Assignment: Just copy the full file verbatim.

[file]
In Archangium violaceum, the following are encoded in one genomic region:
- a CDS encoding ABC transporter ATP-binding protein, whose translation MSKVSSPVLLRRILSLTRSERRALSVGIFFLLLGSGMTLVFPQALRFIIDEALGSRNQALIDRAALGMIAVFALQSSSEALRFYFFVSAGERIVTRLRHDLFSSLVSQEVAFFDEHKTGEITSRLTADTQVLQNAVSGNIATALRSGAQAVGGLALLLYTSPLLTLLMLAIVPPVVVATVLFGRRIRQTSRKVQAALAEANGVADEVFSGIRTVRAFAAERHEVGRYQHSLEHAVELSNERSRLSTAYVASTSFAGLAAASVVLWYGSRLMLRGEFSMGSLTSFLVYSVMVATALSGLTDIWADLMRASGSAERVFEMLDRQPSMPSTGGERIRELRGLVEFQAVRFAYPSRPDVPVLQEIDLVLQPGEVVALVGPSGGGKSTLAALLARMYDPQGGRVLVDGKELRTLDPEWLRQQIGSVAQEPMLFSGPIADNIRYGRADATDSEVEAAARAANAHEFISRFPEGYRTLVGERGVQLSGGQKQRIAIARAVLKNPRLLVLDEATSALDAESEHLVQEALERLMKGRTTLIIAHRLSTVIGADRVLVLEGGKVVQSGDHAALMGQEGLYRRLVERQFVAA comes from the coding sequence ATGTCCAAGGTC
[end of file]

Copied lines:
In Archangium violaceum, the following are encoded in one genomic region:
- a CDS encoding ABC transporter ATP-binding protein, whose translation MSKVSSPVLLRRILSLTRSERRALSVGIFFLLLGSGMTLVFPQALRFIIDEALGSRNQALIDRAALGMIAVFALQSSSEALRFYFFVSAGERIVTRLRHDLFSSLVSQEVAFFDEHKTGEITSRLTADTQVLQNAVSGNIATALRSGAQAVGGLALLLYTSPLLTLLMLAIVPPVVVATVLFGRRIRQTSRKVQAALAEANGVADEVFSGIRTVRAFAAERHEVGRYQHSLEHAVELSNERSRLSTAYVASTSFAGLAAASVVLWYGSRLMLRGEFSMGSLTSFLVYSVMVATALSGLTDIWADLMRASGSAERVFEMLDRQPSMPSTGGERIRELRGLVEFQAVRFAYPSRPDVPVLQEIDLVLQPGEVVALVGPSGGGKSTLAALLARMYDPQGGRVLVDGKELRTLDPEWLRQQIGSVAQEPMLFSGPIADNIRYGRADATDSEVEAAARAANAHEFISRFPEGYRTLVGERGVQLSGGQKQRIAIARAVLKNPRLLVLDEATSALDAESEHLVQEALERLMKGRTTLIIAHRLSTVIGADRVLVLEGGKVVQSGDHAALMGQEGLYRRLVERQFVAA comes from the coding sequence ATGTCCAAGGTC